Bloomington’s uReport system for resident complaints features this item from mid-July last year: “When will the city start removing this debris?”
It was a mordant reference to the “pile of scooters” blocking the 6th Street sidewalk in front of the public library.
Complaints and comments about scooters have diminished since the Bird and Lime companies deployed them in Bloomington, starting in September 2018. But complaints have not completely disappeared. On Friday morning, @indiana_rachel Tweeted a photo of an 8-strong phalanx of Lime scooters parked in a way that blocks sidewalk passage, saying, “Hard to get past this in a wheelchair.” [Added 9:05 a.m. on Jan. 24, 2020, shortly after initial publication]
The number of complaints and comments in the UReport system is one one way to track the activity of the shared-use electric scooters in the city.
Ridership in 2019 was a smidgen higher in 2019 compared to 2018, the first time ridership has been up since 2014.
BT general manager Lew May explains BT staff recommendations for adjustments to the optimization-study recommended new routes. (Dave Askins/Square Beacon)
Tuesday’s regular monthly meeting of the Bloomington Transit (BT) board delivered a bright spot of news. The 3.16 million rides taken on fixed route buses in 2019 reflect a 1.75-percent increase over the total from 2018.
City of Bloomington with inset for area of Curry Urban Properties PUD proposal.
The orange area is the parcel where Curry Urban Properties is proposing a planned unit development.
Last Wednesday, the Bloomington city council’s four-member land use committee met to review a planned unit development (PUD) proposed for the empty lot on the north side of the Longview Avenue, between Pete Ellis Drive and 7th Street.
The zoning proposal from Curry Urban Properties would allow for construction of a single four-story building with 344 bedrooms and 19,000 square feet of commercial space, enclosing two interior courtyards on the east and west sides of a structured parking garage with a total of 306 parking spaces.
Of the 264 dwelling units, 15 percent of them would have rents keyed to either the same as the area median income (AMI) or no more than 120 percent of AMI.
Since Jan. 8, the first day that declarations of candidacy could be filed this year for primary nominations, a dozen or so people have filed their paperwork for offices in the Monroe County area. Candidates have until noon Feb. 7 to file a declaration.
At least one primary race will be contested—for the three at-large county councilor positions. After issuing a joint press release announcing their intention to seek re-election, incumbent Democrats Trent Deckard, Geoff McKim, and Cheryl Munson all filed their declarations Friday a week ago (Jan. 10).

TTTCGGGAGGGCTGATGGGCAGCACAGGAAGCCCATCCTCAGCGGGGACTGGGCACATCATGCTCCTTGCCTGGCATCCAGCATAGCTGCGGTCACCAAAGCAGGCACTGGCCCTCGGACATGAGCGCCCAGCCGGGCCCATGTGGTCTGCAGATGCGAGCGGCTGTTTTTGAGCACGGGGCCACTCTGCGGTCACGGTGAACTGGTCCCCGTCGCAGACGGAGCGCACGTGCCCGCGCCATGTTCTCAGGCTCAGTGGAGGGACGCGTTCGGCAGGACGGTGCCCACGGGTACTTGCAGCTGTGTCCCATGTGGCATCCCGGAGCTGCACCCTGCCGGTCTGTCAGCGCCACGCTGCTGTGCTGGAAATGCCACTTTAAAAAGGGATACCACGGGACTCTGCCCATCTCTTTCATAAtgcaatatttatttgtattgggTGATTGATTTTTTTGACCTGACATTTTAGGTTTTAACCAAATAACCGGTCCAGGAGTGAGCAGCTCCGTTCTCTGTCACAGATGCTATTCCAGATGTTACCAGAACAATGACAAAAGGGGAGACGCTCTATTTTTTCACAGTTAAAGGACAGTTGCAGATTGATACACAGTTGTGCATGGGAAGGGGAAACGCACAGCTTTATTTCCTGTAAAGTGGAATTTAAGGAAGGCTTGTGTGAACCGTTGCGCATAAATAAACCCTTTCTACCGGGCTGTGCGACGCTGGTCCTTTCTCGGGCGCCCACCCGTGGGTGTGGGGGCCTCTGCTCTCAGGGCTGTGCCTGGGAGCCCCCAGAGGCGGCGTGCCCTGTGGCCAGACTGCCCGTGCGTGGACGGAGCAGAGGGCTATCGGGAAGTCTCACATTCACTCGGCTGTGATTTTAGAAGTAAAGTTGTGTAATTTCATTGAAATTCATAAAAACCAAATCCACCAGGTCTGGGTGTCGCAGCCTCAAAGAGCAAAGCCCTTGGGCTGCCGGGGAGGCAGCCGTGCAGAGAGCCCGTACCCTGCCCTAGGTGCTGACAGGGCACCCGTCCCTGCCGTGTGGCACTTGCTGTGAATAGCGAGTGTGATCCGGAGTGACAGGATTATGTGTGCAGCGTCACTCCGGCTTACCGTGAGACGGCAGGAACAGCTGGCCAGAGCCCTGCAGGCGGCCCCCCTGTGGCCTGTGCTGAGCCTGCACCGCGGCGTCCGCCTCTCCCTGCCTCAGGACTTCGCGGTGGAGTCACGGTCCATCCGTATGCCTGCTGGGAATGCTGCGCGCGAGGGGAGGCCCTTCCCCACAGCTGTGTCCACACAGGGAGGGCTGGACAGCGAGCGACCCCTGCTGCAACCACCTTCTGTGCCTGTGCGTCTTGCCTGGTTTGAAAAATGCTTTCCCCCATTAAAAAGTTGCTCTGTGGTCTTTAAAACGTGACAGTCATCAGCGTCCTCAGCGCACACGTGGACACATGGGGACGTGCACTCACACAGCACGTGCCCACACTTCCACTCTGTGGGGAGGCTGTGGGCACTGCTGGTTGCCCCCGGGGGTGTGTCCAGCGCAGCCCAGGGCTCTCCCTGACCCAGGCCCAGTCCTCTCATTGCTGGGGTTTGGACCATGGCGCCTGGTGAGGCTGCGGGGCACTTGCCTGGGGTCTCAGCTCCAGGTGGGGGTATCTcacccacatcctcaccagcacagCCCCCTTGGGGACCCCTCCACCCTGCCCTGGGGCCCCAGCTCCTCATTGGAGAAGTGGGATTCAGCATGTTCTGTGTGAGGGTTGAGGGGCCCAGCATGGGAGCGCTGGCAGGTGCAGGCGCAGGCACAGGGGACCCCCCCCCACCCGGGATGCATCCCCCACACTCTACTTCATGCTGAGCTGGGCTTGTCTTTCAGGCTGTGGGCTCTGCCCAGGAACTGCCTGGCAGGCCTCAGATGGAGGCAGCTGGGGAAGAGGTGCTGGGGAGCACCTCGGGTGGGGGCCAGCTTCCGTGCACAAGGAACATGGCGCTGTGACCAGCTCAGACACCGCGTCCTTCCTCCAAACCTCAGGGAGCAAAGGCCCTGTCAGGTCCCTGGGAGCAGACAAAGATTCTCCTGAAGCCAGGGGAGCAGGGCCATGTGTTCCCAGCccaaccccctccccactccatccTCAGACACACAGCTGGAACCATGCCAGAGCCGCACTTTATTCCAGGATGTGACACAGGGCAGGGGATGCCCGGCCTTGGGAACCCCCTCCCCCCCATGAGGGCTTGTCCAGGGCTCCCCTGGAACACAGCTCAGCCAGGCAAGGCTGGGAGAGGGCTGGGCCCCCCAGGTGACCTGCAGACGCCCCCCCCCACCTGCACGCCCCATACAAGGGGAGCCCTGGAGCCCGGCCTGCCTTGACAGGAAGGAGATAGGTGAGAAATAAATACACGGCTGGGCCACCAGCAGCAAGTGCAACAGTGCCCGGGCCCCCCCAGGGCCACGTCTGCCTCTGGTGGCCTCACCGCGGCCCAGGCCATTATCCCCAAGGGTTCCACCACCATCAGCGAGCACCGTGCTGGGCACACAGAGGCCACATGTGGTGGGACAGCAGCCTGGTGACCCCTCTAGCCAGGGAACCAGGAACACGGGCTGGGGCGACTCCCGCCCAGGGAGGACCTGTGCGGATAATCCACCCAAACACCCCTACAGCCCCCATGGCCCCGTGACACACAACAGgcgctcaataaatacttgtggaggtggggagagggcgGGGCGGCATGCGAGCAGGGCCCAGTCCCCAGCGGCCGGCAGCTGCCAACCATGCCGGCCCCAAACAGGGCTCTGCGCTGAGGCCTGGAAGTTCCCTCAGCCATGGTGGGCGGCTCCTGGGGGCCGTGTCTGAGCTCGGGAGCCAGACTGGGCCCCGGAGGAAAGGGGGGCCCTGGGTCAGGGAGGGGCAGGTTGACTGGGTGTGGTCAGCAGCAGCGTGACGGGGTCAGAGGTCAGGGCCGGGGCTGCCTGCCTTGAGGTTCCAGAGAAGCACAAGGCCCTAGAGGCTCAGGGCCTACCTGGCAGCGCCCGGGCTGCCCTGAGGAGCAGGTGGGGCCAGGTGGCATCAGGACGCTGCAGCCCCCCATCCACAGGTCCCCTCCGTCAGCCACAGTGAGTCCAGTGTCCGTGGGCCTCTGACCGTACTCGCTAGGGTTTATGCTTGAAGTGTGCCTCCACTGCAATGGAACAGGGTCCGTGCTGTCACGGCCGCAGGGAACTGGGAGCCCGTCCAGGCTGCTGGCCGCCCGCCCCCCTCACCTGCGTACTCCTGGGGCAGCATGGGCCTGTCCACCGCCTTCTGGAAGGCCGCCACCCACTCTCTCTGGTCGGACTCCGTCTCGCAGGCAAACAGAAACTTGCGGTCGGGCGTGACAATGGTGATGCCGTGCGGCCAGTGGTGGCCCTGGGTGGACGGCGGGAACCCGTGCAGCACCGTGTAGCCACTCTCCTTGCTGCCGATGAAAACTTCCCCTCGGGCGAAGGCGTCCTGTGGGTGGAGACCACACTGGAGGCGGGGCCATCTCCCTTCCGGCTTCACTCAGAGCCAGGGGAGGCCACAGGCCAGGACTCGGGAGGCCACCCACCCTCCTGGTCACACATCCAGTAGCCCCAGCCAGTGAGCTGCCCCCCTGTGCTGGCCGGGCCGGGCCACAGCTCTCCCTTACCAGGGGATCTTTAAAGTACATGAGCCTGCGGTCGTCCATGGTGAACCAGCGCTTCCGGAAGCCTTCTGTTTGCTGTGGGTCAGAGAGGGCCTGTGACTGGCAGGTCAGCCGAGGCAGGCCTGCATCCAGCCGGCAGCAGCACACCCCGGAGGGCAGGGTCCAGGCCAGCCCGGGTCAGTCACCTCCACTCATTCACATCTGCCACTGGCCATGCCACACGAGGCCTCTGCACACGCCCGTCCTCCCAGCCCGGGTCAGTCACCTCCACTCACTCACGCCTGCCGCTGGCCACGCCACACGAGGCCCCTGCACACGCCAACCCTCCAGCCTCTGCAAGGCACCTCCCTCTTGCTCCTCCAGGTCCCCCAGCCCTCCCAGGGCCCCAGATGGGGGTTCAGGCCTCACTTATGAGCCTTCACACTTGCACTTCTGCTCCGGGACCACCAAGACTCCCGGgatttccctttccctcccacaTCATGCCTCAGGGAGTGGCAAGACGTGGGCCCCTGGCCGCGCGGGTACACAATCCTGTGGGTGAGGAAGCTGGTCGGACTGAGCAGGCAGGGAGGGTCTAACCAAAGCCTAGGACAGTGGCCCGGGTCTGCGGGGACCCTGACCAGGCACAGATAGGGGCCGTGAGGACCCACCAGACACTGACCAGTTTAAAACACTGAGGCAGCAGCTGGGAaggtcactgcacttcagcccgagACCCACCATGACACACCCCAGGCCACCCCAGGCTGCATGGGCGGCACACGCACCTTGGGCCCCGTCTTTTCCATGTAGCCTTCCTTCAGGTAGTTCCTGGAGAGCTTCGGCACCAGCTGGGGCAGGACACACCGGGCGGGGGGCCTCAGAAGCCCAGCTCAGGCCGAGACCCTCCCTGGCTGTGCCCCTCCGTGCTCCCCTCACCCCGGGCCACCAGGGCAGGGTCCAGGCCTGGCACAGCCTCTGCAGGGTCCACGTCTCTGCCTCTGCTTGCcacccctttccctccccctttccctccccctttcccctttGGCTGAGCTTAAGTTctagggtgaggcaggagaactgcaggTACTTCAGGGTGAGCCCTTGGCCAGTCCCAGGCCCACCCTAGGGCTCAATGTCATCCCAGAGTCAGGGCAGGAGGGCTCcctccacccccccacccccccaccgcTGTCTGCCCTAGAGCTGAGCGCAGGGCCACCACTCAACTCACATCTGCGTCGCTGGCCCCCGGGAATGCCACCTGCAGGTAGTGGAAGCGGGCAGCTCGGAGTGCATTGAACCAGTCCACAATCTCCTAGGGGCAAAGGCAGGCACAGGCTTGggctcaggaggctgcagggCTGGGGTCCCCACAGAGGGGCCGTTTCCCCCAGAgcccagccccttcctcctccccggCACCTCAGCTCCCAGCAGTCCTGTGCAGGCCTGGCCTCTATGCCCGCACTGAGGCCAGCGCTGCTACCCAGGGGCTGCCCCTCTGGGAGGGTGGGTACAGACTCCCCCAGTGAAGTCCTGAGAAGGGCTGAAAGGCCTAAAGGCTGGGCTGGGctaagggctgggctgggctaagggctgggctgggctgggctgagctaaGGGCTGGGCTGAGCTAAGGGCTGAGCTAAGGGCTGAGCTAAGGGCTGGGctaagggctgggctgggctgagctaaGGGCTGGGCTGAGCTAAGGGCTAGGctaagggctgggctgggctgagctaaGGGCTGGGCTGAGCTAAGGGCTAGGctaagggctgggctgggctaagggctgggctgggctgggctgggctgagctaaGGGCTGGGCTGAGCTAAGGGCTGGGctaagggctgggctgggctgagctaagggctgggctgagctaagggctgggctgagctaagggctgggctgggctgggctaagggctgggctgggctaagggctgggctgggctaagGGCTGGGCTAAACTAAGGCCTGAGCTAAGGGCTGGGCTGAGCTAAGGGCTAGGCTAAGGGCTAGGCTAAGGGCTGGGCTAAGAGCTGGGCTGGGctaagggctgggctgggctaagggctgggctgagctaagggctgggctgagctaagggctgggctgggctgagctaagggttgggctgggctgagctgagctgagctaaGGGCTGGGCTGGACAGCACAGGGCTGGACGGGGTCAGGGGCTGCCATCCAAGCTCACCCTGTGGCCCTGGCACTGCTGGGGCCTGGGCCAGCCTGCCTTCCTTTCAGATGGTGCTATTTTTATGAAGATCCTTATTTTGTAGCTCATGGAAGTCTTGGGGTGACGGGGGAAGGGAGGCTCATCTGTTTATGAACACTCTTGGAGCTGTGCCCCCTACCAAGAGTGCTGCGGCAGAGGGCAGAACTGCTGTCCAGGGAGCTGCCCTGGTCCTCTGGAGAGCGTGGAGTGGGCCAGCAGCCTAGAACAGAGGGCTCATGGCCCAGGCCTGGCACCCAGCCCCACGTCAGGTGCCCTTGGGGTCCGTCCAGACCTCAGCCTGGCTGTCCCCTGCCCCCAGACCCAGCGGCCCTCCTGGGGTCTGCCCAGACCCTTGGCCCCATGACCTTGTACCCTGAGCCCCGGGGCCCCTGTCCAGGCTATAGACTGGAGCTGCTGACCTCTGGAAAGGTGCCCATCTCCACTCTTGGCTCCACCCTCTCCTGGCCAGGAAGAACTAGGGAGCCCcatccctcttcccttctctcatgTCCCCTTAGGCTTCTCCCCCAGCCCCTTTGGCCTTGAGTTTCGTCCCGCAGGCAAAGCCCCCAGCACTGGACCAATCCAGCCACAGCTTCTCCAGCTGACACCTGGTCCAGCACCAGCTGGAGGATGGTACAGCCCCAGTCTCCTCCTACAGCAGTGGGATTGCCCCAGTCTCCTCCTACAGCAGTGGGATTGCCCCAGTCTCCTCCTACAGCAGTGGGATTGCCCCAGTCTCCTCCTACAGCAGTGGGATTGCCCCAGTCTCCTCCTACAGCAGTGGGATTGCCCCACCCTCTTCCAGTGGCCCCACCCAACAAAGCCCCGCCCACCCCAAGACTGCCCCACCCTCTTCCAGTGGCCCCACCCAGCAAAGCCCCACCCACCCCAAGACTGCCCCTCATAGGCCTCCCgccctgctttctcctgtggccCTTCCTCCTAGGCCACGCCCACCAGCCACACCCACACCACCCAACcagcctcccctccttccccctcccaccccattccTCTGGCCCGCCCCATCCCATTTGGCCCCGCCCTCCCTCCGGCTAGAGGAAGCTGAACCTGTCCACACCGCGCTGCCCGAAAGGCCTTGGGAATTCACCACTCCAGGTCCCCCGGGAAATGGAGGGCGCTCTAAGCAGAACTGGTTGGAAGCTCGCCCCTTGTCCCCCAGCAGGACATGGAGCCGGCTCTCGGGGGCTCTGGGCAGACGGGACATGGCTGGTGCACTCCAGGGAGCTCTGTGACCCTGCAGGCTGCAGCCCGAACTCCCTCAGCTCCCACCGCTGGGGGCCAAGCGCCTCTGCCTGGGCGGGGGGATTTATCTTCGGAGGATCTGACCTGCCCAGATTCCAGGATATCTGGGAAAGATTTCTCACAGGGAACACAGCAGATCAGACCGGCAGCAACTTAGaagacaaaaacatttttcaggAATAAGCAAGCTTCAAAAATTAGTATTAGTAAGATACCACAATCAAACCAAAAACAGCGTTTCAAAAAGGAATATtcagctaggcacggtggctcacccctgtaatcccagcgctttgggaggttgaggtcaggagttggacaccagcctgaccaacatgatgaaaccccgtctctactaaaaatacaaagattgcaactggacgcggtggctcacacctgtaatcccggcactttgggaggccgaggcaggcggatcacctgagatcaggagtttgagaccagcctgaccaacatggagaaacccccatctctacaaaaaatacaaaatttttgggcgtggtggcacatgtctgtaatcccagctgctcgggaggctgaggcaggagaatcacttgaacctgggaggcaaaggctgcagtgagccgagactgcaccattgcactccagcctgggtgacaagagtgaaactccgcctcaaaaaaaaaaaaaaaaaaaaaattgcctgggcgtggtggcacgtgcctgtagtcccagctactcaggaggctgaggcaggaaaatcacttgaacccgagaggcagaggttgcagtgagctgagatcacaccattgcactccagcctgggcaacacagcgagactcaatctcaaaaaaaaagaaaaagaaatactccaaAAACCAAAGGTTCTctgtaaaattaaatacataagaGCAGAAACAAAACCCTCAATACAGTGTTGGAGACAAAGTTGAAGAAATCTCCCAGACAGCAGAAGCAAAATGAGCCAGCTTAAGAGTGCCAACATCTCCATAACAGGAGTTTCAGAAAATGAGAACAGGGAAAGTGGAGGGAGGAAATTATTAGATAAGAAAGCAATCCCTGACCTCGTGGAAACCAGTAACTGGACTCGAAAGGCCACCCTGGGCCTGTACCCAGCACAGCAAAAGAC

Bloomington’s mayor, John Hamilton, made a New Year’s Day announcement that he wanted to see an additional 0.5 percent in local income tax collected countywide. Hamilton wants to spend the extra portion of tax money allocated to Bloomington on climate action.
Under the current state statute, Bloomington’s city council has a 58-percent voting share on the county’s local income tax council. So a five-vote majority on Bloomington’s nine-member city council could enact the extra 0.5 percent of local income tax on all county residents. The voting shares are allocated based on population.
The mayor’s proposal hasn’t received air time at two regular meetings and two work sessions held by the Bloomington city council so far this year.
At its regular Wednesday meeting, Bloomington’s city council voted unanimously to approve the issuance of up to $11 million in economic development notes to support the renovation of Bloomington’s public housing stock.
The bond issuance approved this week was for rehabbing two of the three Bloomington Housing Authority (BHA) properties—the Walnut Woods and Reverend Butler sites. BHA’s executive director, Amber Skoby, told the council that planning will start this summer for similar work on the third BHA site—the Crestmont Community.
“After that’s done, we won’t have any more public housing in Bloomington,” Skoby said.
Five protesters who were arrested at Bloomington’s farmers market on Nov. 9 last year, will not be prosecuted for their actions, according to a statement issued Wednesday morning by Monroe County’s prosecutor. They had been given summonses for criminal trespass and disorderly conduct.
The protest got national attention in part because of the inflatable purple unicorn costume worn by one of the protestors.
In the statement from the prosecutor’s office, Monroe County’s prosecutor, Erika Oliphant, is quoted saying, “My office has evaluated the specific facts and circumstances surrounding these citations, and we have decided that it is appropriate to decline prosecution in this instance.”
The specific facts of the situation included protest activity—holding signs and loud singing inside the market vendor area—directed at the Schooner Creek Farm stand. The owners of Schooner Creek were identified by local activists earlier in the year as having ties to a white supremacist group.